B entered the bar, turned to find his friends faces behind him and shrugged. Freddie and Sam pushed their way in amongst the dancing fools looking like fish out of water, running straight for the bar to order double whiskies and drown their disgust at being there, while Joy and Alice stood around waiting for somebody to buy them a drink and Wolfgang walked to the toilet with a purposeful unbalanced stride.
The only people who seemed to be enjoying themselves were the group of queens, princesses and little Lord Faulteroy. Things shifted up a gear. The dancing became frenetic, especially between Janice, the mama and Susan. Janice seemed to focus all her energy on Susan, who keeping eye contact lapped it up, they were fucking without body contact and it seemed to last forever. Every time Susan pulled away from her, towards B, Janice laughing deep and manically grabbed at her pulling her back into her huge bosom and ran her hands over her rhythmic snaking body.
Sam began to feel his head pound with rhythmic pain. He blinked and saw all the smoke in the club rising up and becoming one gigantic smoky serpent twisting and curling above all the dancers and drinkers heads.
Its mighty tail swimming in the air, its jaws clamped around all, protecting.
The beauty of its translucent scales forming into parts of people, joining all with its lack of form.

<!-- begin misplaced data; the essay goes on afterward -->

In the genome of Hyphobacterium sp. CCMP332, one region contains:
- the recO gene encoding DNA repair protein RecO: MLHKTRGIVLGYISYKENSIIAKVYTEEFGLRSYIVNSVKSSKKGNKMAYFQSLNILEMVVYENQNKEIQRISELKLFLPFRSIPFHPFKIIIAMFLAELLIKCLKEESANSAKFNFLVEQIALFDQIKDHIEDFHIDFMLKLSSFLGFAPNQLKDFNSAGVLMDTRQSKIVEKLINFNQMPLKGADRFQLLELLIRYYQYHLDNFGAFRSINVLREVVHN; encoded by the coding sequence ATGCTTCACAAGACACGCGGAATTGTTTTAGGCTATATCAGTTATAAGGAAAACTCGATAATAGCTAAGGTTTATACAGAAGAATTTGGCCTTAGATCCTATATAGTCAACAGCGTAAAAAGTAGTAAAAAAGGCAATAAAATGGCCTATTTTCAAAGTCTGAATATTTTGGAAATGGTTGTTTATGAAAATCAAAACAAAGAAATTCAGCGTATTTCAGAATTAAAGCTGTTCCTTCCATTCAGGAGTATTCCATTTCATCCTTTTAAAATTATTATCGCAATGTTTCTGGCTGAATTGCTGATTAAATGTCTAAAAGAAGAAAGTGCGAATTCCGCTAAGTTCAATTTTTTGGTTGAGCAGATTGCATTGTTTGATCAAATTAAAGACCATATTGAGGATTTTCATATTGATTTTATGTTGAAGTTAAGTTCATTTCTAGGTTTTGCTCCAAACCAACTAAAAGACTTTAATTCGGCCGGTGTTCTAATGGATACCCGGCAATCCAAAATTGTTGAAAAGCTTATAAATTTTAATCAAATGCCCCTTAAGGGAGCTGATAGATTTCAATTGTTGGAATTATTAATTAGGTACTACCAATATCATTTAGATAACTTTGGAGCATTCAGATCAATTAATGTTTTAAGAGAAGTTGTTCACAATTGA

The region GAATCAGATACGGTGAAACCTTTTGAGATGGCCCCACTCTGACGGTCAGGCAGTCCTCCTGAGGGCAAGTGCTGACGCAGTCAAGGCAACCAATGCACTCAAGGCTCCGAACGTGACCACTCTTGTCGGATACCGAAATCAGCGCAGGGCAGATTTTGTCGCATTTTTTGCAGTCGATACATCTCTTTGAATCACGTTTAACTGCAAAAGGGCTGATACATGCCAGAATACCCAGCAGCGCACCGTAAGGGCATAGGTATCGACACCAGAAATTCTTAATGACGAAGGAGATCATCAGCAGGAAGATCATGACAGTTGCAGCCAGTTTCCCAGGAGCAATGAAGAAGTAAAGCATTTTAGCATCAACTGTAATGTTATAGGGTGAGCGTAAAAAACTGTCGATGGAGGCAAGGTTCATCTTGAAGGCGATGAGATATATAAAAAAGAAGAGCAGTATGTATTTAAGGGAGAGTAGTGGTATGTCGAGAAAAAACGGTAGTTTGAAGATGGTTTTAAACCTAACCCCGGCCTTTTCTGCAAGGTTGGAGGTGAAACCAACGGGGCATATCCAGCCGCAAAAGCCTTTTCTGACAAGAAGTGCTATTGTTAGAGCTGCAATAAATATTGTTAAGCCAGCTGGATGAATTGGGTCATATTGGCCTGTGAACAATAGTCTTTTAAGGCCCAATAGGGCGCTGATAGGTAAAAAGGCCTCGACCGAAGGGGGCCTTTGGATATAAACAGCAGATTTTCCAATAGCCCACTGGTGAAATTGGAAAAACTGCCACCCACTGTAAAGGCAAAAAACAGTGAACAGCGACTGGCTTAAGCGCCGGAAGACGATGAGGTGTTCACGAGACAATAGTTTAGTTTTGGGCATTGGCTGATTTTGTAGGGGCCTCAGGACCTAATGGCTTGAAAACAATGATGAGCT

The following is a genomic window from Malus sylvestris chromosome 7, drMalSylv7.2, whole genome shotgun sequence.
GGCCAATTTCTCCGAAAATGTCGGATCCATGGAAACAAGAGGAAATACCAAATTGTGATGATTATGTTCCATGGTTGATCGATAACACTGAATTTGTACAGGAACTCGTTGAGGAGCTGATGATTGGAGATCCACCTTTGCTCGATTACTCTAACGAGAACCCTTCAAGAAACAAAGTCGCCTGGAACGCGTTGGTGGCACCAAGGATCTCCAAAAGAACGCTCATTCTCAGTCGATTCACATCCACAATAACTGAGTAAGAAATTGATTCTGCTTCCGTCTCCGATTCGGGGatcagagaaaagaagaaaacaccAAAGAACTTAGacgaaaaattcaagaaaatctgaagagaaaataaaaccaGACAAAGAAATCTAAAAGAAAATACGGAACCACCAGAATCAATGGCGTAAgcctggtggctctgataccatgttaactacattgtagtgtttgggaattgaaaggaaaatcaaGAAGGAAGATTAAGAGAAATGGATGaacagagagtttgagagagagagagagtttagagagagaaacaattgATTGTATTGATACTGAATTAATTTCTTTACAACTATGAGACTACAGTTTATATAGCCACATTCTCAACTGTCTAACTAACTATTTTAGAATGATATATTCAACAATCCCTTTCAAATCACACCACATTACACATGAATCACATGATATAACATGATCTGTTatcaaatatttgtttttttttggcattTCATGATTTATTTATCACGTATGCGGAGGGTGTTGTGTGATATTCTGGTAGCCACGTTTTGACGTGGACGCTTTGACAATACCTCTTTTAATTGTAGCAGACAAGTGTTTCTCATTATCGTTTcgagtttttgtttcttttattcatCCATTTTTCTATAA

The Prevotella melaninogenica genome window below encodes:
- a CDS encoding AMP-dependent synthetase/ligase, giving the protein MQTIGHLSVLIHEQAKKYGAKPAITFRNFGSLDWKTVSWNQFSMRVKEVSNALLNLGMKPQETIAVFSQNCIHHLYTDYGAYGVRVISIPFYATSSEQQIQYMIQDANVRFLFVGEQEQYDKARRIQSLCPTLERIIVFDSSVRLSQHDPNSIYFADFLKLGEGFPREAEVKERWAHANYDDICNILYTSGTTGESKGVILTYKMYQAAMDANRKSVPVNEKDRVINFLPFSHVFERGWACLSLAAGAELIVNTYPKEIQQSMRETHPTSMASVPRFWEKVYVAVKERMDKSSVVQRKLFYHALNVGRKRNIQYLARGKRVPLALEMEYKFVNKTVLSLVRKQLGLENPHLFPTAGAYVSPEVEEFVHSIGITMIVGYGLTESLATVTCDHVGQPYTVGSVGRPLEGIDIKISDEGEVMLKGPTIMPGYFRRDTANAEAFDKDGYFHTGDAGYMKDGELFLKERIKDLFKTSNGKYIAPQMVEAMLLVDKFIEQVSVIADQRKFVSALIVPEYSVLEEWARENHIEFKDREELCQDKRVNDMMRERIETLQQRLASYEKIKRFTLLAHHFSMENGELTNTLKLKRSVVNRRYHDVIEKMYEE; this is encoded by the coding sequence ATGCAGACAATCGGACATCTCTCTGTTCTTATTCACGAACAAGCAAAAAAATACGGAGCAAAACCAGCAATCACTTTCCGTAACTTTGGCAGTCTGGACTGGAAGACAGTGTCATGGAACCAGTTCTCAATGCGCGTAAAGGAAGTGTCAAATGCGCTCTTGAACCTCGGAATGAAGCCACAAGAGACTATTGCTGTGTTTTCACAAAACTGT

With its emptiness.
It was smiling and happy and benign.
Sam felt a tremor through his body.
Something was being shown to him.
Every eye in the club was on them.
Sam felt a shiver engulf him and as he blinked a pagan orgy appeared in front of him, everyone naked and writhing.
Men and women, women and women, men and men entwined, rubbing each other, one huge gasp of pleasure.
Satyrs poked their tongues out of and into.
Fire spurted from holes in the ground, serpents slithered over stomachs and between legs with smells of salt, sweat, semen and secretions.
The serpent became form and solidity itself for a single moment before exploding into sea of impermanence.
Knives slashed indiscriminately at young virgin’s hearts.
Marquis de Sade.
Submission and domination.
The last days of Rome.
The grand death fuck of a fat and satisfied empire.
Sam felt the shiver down his spine with such a force that it made him drop his drink and fall to his knees.
No one seemed to care.
It was over in a second.
Sam picked himself up and felt stupid at having dropped his glass, not least because the whisky was so expensive. He leant down to pick his broken glass and for a second felt an extreme unease flow through his mind and into his body. It wasn’t the what had just been shown to him that made him feel this way. He was used to that. It was something else.
He looked around himself, past his friends, past the dancers. Amongst the crowd there were three men and they were staring at him. Staring right into his eyes. It wasn’t just an aggressive drunken “’Re you looking at my bird?” kind of look. This one had pure spite in it. The three men seemed hidden in the shadows of a booth in dingy corner of the club. They had all turned around and were leaning over the edge of the booth’s chair. It was a purposeful gesture. One of them pointed at Sam. Sam felt the electric onslaught of terror building up but continued to stare back at them. They were locked in the moment together.
A moth and a lightbulb.
He felt something touch his shoulder and spun around violently. It was Freddie.
Sam glanced over his shoulder to where the three men had stood. They were gone.